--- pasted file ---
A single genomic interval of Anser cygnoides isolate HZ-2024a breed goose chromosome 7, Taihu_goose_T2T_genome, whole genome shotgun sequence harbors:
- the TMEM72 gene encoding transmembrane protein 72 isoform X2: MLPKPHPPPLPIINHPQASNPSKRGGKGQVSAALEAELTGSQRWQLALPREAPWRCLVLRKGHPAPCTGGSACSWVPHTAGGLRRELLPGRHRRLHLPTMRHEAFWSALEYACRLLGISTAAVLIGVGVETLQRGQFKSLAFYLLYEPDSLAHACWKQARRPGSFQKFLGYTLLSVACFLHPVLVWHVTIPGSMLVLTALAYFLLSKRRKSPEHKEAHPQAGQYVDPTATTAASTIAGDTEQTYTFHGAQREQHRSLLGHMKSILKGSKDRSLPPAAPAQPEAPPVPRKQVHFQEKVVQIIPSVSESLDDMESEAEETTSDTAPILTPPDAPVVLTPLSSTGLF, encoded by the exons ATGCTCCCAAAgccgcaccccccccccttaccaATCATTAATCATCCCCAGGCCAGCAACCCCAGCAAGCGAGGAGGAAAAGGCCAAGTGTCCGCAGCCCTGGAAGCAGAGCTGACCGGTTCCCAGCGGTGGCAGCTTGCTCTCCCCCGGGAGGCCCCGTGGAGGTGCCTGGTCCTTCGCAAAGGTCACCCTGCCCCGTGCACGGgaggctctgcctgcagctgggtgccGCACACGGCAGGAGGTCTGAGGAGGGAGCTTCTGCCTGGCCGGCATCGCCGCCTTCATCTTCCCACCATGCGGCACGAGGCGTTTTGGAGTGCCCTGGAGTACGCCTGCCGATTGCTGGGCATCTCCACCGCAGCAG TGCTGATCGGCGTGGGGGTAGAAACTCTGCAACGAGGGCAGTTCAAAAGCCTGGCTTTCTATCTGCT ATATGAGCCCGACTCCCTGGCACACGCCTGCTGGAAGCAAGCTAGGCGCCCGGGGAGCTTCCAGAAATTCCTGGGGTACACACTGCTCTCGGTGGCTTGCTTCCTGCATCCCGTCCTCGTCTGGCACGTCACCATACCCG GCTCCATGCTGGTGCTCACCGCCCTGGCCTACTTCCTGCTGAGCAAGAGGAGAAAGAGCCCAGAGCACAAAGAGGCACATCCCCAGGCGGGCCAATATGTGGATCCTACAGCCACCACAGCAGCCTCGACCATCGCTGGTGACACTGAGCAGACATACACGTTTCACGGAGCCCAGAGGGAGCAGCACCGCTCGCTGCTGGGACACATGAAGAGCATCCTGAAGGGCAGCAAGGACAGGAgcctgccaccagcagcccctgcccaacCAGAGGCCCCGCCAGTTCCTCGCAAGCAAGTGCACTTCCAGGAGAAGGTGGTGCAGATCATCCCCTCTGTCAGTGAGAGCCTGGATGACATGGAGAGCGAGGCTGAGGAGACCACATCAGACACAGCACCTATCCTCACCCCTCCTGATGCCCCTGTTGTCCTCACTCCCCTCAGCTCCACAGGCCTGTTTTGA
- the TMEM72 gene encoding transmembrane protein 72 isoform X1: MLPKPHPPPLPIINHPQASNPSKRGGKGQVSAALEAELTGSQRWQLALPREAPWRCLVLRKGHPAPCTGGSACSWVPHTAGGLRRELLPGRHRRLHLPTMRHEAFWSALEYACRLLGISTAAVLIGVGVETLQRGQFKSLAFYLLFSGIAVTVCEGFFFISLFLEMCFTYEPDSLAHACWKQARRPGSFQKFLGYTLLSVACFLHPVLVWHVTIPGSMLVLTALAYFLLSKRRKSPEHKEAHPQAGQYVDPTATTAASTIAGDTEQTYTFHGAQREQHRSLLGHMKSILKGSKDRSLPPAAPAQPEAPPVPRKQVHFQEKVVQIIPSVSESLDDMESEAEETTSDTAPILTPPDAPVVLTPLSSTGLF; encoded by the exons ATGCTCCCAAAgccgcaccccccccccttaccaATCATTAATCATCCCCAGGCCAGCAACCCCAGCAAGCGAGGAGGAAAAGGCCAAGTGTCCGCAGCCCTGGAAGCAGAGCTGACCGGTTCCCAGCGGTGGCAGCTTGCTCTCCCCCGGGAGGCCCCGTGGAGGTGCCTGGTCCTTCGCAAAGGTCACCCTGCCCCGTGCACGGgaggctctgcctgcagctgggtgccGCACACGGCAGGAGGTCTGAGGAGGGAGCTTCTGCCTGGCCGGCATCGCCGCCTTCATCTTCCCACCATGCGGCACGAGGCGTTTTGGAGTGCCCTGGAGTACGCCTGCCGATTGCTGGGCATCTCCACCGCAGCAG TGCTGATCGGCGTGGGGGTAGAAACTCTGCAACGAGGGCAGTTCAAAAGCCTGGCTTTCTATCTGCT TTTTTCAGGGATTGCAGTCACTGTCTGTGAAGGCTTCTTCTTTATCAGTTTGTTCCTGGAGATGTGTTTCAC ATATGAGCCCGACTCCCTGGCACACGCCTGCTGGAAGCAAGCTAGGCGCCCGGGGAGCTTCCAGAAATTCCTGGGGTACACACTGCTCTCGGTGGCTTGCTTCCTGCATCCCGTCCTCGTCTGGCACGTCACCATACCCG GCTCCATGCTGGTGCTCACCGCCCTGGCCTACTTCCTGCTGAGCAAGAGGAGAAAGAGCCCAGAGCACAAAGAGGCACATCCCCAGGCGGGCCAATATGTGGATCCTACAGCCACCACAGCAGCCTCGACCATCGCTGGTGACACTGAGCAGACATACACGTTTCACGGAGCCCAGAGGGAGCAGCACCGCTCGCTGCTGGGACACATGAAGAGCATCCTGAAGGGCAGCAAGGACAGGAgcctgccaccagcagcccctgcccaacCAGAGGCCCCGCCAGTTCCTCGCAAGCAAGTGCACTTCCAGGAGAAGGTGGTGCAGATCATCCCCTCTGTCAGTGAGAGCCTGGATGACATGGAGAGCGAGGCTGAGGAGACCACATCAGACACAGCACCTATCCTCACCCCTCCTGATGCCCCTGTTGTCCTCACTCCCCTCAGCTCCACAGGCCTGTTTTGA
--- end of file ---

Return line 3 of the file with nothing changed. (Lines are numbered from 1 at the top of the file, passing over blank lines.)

- the TMEM72 gene encoding transmembrane protein 72 isoform X1: MLPKPHPPPLPIINHPQASNPSKRGGKGQVSAALEAELTGSQRWQLALPREAPWRCLVLRKGHPAPCTGGSACSWVPHTAGGLRRELLPGRHRRLHLPTMRHEAFWSALEYACRLLGISTAAVLIGVGVETLQRGQFKSLAFYLLFSGIAVTVCEGFFFISLFLEMCFTYEPDSLAHACWKQARRPGSFQKFLGYTLLSVACFLHPVLVWHVTIPGSMLVLTALAYFLLSKRRKSPEHKEAHPQAGQYVDPTATTAASTIAGDTEQTYTFHGAQREQHRSLLGHMKSILKGSKDRSLPPAAPAQPEAPPVPRKQVHFQEKVVQIIPSVSESLDDMESEAEETTSDTAPILTPPDAPVVLTPLSSTGLF; encoded by the exons ATGCTCCCAAAgccgcaccccccccccttaccaATCATTAATCATCCCCAGGCCAGCAACCCCAGCAAGCGAGGAGGAAAAGGCCAAGTGTCCGCAGCCCTGGAAGCAGAGCTGACCGGTTCCCAGCGGTGGCAGCTTGCTCTCCCCCGGGAGGCCCCGTGGAGGTGCCTGGTCCTTCGCAAAGGTCACCCTGCCCCGTGCACGGgaggctctgcctgcagctgggtgccGCACACGGCAGGAGGTCTGAGGAGGGAGCTTCTGCCTGGCCGGCATCGCCGCCTTCATCTTCCCACCATGCGGCACGAGGCGTTTTGGAGTGCCCTGGAGTACGCCTGCCGATTGCTGGGCATCTCCACCGCAGCAG TGCTGATCGGCGTGGGGGTAGAAACTCTGCAACGAGGGCAGTTCAAAAGCCTGGCTTTCTATCTGCT TTTTTCAGGGATTGCAGTCACTGTCTGTGAAGGCTTCTTCTTTATCAGTTTGTTCCTGGAGATGTGTTTCAC ATATGAGCCCGACTCCCTGGCACACGCCTGCTGGAAGCAAGCTAGGCGCCCGGGGAGCTTCCAGAAATTCCTGGGGTACACACTGCTCTCGGTGGCTTGCTTCCTGCATCCCGTCCTCGTCTGGCACGTCACCATACCCG GCTCCATGCTGGTGCTCACCGCCCTGGCCTACTTCCTGCTGAGCAAGAGGAGAAAGAGCCCAGAGCACAAAGAGGCACATCCCCAGGCGGGCCAATATGTGGATCCTACAGCCACCACAGCAGCCTCGACCATCGCTGGTGACACTGAGCAGACATACACGTTTCACGGAGCCCAGAGGGAGCAGCACCGCTCGCTGCTGGGACACATGAAGAGCATCCTGAAGGGCAGCAAGGACAGGAgcctgccaccagcagcccctgcccaacCAGAGGCCCCGCCAGTTCCTCGCAAGCAAGTGCACTTCCAGGAGAAGGTGGTGCAGATCATCCCCTCTGTCAGTGAGAGCCTGGATGACATGGAGAGCGAGGCTGAGGAGACCACATCAGACACAGCACCTATCCTCACCCCTCCTGATGCCCCTGTTGTCCTCACTCCCCTCAGCTCCACAGGCCTGTTTTGA